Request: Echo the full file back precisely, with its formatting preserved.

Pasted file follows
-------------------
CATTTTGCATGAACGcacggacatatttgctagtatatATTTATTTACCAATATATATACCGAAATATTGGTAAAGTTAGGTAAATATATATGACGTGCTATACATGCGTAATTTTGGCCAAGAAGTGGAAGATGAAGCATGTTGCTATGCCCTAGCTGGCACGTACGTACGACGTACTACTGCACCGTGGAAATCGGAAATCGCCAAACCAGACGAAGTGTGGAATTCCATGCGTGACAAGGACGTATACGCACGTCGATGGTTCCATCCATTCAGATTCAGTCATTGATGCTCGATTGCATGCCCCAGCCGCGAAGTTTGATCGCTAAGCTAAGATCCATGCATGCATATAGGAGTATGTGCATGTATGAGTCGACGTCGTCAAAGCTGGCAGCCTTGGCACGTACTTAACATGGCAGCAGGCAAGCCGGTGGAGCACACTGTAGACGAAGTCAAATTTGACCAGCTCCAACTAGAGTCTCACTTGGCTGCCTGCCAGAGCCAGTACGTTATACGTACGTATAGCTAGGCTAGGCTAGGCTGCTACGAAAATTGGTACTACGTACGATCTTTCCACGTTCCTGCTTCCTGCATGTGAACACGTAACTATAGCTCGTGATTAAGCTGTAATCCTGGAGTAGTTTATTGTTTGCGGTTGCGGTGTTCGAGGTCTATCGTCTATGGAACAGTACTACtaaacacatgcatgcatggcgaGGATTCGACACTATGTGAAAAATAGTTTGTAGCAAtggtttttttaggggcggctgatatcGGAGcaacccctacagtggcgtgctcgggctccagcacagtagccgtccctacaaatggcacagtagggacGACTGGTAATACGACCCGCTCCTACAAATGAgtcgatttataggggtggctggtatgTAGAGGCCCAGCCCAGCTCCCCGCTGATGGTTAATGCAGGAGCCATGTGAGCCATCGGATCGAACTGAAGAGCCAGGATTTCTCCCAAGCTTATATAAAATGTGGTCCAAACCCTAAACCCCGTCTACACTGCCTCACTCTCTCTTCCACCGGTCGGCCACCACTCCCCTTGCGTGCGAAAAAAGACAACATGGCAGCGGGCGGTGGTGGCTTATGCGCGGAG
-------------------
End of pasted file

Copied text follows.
CATTTTGCATGAACGcacggacatatttgctagtatatATTTATTTACCAATATATATACCGAAATATTGGTAAAGTTAGGTAAATATATATGACGTGCTATACATGCGTAATTTTGGCCAAGAAGTGGAAGATGAAGCATGTTGCTATGCCCTAGCTGGCACGTACGTACGACGTACTACTGCACCGTGGAAATCGGAAATCGCCAAACCAGACGAAGTGTGGAATTCCATGCGTGACAAGGACGTATACGCACGTCGATGGTTCCATCCATTCAGATTCAGTCATTGATGCTCGATTGCATGCCCCAGCCGCGAAGTTTGATCGCTAAGCTAAGATCCATGCATGCATATAGGAGTATGTGCATGTATGAGTCGACGTCGTCAAAGCTGGCAGCCTTGGCACGTACTTAACATGGCAGCAGGCAAGCCGGTGGAGCACACTGTAGACGAAGTCAAATTTGACCAGCTCCAACTAGAGTCTCACTTGGCTGCCTGCCAGAGCCAGTACGTTATACGTACGTATAGCTAGGCTAGGCTAGGCTGCTACGAAAATTGGTACTACGTACGATCTTTCCACGTTCCTGCTTCCTGCATGTGAACACGTAACTATAGCTCGTGATTAAGCTGTAATCCTGGAGTAGTTTATTGTTTGCGGTTGCGGTGTTCGAGGTCTATCGTCTATGGAACAGTACTACtaaacacatgcatgcatggcgaGGATTCGACACTATGTGAAAAATAGTTTGTAGCAAtggtttttttaggggcggctgatatcGGAGcaacccctacagtggcgtgctcgggctccagcacagtagccgtccctacaaatggcacagtagggacGACTGGTAATACGACCCGCTCCTACAAATGAgtcgatttataggggtggctggtatgTAGAGGCCCAGCCCAGCTCCCCGCTGATGGTTAATGCAGGAGCCATGTGAGCCATCGGATCGAACTGAAGAGCCAGGATTTCTCCCAAGCTTATATAAAATGTGGTCCAAACCCTAAACCCCGTCTACACTGCCTCACTCTCTCTTCCACCGGTCGGCCACCACTCCCCTTGCGTGCGAAAAAAGACAACATGGCAGCGGGCGGTGGTGGCTTATGCGCGGAG